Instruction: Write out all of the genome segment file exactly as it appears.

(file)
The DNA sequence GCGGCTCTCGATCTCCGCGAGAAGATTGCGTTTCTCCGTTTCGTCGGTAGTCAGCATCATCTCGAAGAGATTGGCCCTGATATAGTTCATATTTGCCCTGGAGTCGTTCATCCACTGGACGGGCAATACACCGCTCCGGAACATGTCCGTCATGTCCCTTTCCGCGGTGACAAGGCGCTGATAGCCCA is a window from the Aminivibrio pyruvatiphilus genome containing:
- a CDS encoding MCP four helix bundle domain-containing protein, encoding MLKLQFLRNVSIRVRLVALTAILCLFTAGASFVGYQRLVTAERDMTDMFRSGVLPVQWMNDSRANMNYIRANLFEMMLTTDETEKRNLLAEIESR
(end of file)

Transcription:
The DNA sequence GCGGCTCTCGATCTCCGCGAGAAGATTGCGTTTCTCCGTTTCGTCGGTAGTCAGCATCATCTCGAAGAGATTGGCCCTGATATAGTTCATATTTGCCCTGGAGTCGTTCATCCACTGGACGGGCAATACACCGCTCCGGAACATGTCCGTCATGTCCCTTTCCGCGGTGACAAGGCGCTGATAGCCCA is a window from the Aminivibrio pyruvatiphilus genome containing:
- a CDS encoding MCP four helix bundle domain-containing protein, encoding MLKLQFLRNVSIRVRLVALTAILCLFTAGASFVGYQRLVTAERDMTDMFRSGVLPVQWMNDSRANMNYIRANLFEMMLTTDETEKRNLLAEIESR